How Technology Has Affected the Capabilities of Specialized Databases in the Criminal Justice

Introduction

Recognizing the identity of a person is a major problem encountered by most of the justice and security systems, especially when an individual provides false information. Until recently, the methods of providing the true identity of criminals have been few and prone to errors (Davis, Weiss, 2009). With the implementation of modern computerized technologies, communication capabilities of specialized databases (such as the fingerprint identifiers) have been made effective and accurate. In this paper, the effect of technology on the communication capabilities of specialized databases in criminal justice will be analyzed, by comparing the facial recognition and iris scan techniques of identification and discussing the overall positive and negative effects of these technologies on criminal justice system.

How technology has affected the capabilities of specialized databases in the criminal justice system

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The specialized databases utilize computerized techniques to identify criminals or suspects as well as to facilitate communication between the police, the general public and amongst other security personnel. The most used specialized databases by the security and justice system to provide identification of individuals include the Mobile Data Terminals, Live Scans, Iris Scans, Facial Recognition and the AFIS (Scherpenzeel, 2008). These technologies make individual identification easier, more accurate and more effective in terms of time and cost. Both police officers and prosecutors have in many occasions applied them in identifying, judging, imprisoning or even in releasing criminals (Reichert, 2001)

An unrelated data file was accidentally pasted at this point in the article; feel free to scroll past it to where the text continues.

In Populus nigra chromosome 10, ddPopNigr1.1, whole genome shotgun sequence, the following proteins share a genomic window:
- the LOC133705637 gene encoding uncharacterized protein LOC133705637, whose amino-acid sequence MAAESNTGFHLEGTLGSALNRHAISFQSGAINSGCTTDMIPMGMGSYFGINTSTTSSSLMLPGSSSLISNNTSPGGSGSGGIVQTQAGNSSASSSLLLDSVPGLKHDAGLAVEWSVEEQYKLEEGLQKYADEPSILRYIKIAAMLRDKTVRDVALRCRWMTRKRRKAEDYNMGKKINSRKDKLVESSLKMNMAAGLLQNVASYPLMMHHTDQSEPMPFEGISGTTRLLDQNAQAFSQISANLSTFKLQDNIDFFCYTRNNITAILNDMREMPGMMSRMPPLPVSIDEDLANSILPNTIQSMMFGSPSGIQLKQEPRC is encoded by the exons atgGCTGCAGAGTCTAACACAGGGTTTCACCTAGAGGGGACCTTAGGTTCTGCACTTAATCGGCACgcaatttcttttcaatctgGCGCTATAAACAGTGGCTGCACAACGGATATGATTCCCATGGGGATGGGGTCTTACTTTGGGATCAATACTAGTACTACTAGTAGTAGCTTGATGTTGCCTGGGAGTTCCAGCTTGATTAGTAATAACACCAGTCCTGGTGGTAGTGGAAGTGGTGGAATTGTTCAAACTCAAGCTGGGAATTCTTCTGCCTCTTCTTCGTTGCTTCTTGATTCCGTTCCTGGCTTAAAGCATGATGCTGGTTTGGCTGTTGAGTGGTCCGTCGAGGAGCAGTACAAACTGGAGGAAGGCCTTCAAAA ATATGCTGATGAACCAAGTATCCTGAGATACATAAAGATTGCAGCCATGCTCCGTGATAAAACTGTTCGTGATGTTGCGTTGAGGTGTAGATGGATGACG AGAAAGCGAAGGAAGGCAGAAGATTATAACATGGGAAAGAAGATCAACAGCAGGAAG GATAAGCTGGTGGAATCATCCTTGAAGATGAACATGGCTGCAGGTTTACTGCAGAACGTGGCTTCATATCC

Comparison between Facial Recognition and Iris Scan

Iris scan refers to a technique of biometric identification using high tech recognition patterns which utilize images of a person’s iris. Iris cameras are used to perform detections of an individual’s identity using mathematical analysis of random patterns visible in the iris. The technique uses a combination of pattern recognition, computer vision, optics and statistical inferences (Find Biometrics, n. d).

Facial recognition technique on the other hand is a computerized application which identifies an individual from a video outline or digital image. It is used in criminal justice systems to identify people by comparing the selected facial appearance from a specified facial database. This technique uses unalterable physical facial structures (say the space between centers of an individual’s pupils of the eye or the diameter of a persons eye balls) and through algorithm, finite computerized set of steps are used to solve the problem, by translating the image into numerical values (Davis, Weiss, 2009).